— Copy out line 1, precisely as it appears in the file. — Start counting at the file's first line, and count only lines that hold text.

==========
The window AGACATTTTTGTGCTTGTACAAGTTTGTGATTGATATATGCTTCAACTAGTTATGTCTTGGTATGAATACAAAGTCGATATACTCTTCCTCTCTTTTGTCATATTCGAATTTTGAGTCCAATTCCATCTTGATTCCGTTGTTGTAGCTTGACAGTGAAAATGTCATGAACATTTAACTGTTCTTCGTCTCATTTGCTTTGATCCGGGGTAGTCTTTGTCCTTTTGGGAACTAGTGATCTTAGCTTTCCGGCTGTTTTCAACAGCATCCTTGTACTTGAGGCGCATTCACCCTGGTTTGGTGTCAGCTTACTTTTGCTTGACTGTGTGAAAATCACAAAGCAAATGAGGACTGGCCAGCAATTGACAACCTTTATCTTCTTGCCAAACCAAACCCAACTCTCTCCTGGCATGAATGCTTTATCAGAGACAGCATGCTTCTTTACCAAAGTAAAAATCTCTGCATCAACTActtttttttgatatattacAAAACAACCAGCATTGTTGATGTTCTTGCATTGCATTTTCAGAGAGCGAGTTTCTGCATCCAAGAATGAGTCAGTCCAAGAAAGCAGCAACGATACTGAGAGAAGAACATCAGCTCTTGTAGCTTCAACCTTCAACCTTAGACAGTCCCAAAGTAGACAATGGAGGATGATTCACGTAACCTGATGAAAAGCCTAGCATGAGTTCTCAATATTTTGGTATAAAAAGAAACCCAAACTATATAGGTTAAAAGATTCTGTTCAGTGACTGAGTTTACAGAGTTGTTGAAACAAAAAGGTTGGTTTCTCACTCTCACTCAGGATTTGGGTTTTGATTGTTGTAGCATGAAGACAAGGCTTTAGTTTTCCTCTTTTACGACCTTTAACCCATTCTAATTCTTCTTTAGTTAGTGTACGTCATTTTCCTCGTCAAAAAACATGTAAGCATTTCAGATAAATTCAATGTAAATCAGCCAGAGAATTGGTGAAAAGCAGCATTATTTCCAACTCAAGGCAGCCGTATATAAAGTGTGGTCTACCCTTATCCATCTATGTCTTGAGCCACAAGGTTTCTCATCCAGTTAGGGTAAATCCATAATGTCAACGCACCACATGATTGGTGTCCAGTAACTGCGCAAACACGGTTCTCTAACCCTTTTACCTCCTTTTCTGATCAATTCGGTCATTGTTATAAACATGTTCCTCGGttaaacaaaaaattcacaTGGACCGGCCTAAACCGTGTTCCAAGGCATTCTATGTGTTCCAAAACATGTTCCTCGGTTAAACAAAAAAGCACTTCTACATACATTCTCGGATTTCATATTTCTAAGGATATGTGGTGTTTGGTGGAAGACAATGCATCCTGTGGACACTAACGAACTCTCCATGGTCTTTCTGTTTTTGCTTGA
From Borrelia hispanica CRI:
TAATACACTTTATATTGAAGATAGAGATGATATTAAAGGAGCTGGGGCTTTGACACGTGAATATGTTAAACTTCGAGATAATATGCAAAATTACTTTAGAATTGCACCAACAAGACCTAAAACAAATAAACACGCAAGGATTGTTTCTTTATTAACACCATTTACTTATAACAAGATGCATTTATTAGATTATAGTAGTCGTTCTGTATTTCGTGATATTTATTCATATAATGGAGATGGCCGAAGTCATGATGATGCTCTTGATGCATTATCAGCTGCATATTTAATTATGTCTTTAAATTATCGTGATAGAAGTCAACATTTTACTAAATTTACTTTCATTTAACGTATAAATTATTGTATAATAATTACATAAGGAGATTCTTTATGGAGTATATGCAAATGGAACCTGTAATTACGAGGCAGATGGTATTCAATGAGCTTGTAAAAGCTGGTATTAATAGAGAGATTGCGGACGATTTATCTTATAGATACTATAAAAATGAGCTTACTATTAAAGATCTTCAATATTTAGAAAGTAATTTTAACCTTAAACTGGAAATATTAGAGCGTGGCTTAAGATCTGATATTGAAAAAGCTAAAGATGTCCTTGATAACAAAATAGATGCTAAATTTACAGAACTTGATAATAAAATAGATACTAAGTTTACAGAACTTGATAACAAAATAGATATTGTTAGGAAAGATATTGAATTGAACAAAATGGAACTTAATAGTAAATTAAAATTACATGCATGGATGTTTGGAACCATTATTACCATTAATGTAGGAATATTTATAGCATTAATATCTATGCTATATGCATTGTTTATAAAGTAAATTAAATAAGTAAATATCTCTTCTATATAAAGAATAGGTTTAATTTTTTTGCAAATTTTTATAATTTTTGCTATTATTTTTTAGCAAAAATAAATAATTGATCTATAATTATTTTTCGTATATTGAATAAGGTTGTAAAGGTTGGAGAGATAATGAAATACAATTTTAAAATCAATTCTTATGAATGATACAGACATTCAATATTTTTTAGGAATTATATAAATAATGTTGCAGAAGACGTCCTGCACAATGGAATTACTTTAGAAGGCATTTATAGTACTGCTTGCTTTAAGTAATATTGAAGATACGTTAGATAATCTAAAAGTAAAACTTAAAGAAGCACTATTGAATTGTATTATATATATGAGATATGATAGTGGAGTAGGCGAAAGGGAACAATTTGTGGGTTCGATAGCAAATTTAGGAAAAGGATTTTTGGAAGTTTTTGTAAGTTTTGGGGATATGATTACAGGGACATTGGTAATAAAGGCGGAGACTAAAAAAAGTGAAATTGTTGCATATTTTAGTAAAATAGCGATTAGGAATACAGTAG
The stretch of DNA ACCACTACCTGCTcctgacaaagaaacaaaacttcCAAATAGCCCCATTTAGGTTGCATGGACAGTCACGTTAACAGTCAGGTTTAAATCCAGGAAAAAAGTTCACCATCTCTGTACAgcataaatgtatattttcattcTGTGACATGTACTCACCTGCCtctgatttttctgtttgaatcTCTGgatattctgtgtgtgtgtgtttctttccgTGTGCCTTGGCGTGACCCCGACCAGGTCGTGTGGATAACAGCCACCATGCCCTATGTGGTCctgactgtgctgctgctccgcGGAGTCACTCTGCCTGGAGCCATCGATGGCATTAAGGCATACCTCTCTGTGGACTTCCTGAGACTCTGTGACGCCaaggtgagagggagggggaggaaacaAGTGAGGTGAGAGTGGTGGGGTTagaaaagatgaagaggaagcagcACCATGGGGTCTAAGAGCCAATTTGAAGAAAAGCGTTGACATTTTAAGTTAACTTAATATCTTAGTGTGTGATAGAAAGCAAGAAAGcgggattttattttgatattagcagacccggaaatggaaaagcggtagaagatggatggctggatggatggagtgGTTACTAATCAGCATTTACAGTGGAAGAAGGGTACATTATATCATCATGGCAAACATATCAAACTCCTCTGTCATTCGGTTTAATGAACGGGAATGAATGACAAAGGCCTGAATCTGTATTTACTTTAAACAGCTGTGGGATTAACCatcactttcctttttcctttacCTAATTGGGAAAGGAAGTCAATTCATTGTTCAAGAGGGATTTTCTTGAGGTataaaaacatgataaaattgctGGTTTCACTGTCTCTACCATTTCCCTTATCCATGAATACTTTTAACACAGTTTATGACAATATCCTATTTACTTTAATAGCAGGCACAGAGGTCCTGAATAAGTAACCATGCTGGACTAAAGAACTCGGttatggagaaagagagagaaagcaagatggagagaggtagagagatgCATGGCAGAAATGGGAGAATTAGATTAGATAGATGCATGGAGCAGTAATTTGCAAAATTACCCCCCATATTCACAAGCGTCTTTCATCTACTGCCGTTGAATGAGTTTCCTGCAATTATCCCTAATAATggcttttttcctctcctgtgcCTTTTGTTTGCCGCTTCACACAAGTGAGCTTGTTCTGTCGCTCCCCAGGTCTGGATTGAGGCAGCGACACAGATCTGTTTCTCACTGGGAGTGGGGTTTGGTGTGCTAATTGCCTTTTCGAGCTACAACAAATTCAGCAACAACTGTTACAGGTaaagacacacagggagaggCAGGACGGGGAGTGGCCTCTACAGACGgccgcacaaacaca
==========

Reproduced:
The window AGACATTTTTGTGCTTGTACAAGTTTGTGATTGATATATGCTTCAACTAGTTATGTCTTGGTATGAATACAAAGTCGATATACTCTTCCTCTCTTTTGTCATATTCGAATTTTGAGTCCAATTCCATCTTGATTCCGTTGTTGTAGCTTGACAGTGAAAATGTCATGAACATTTAACTGTTCTTCGTCTCATTTGCTTTGATCCGGGGTAGTCTTTGTCCTTTTGGGAACTAGTGATCTTAGCTTTCCGGCTGTTTTCAACAGCATCCTTGTACTTGAGGCGCATTCACCCTGGTTTGGTGTCAGCTTACTTTTGCTTGACTGTGTGAAAATCACAAAGCAAATGAGGACTGGCCAGCAATTGACAACCTTTATCTTCTTGCCAAACCAAACCCAACTCTCTCCTGGCATGAATGCTTTATCAGAGACAGCATGCTTCTTTACCAAAGTAAAAATCTCTGCATCAACTActtttttttgatatattacAAAACAACCAGCATTGTTGATGTTCTTGCATTGCATTTTCAGAGAGCGAGTTTCTGCATCCAAGAATGAGTCAGTCCAAGAAAGCAGCAACGATACTGAGAGAAGAACATCAGCTCTTGTAGCTTCAACCTTCAACCTTAGACAGTCCCAAAGTAGACAATGGAGGATGATTCACGTAACCTGATGAAAAGCCTAGCATGAGTTCTCAATATTTTGGTATAAAAAGAAACCCAAACTATATAGGTTAAAAGATTCTGTTCAGTGACTGAGTTTACAGAGTTGTTGAAACAAAAAGGTTGGTTTCTCACTCTCACTCAGGATTTGGGTTTTGATTGTTGTAGCATGAAGACAAGGCTTTAGTTTTCCTCTTTTACGACCTTTAACCCATTCTAATTCTTCTTTAGTTAGTGTACGTCATTTTCCTCGTCAAAAAACATGTAAGCATTTCAGATAAATTCAATGTAAATCAGCCAGAGAATTGGTGAAAAGCAGCATTATTTCCAACTCAAGGCAGCCGTATATAAAGTGTGGTCTACCCTTATCCATCTATGTCTTGAGCCACAAGGTTTCTCATCCAGTTAGGGTAAATCCATAATGTCAACGCACCACATGATTGGTGTCCAGTAACTGCGCAAACACGGTTCTCTAACCCTTTTACCTCCTTTTCTGATCAATTCGGTCATTGTTATAAACATGTTCCTCGGttaaacaaaaaattcacaTGGACCGGCCTAAACCGTGTTCCAAGGCATTCTATGTGTTCCAAAACATGTTCCTCGGTTAAACAAAAAAGCACTTCTACATACATTCTCGGATTTCATATTTCTAAGGATATGTGGTGTTTGGTGGAAGACAATGCATCCTGTGGACACTAACGAACTCTCCATGGTCTTTCTGTTTTTGCTTGA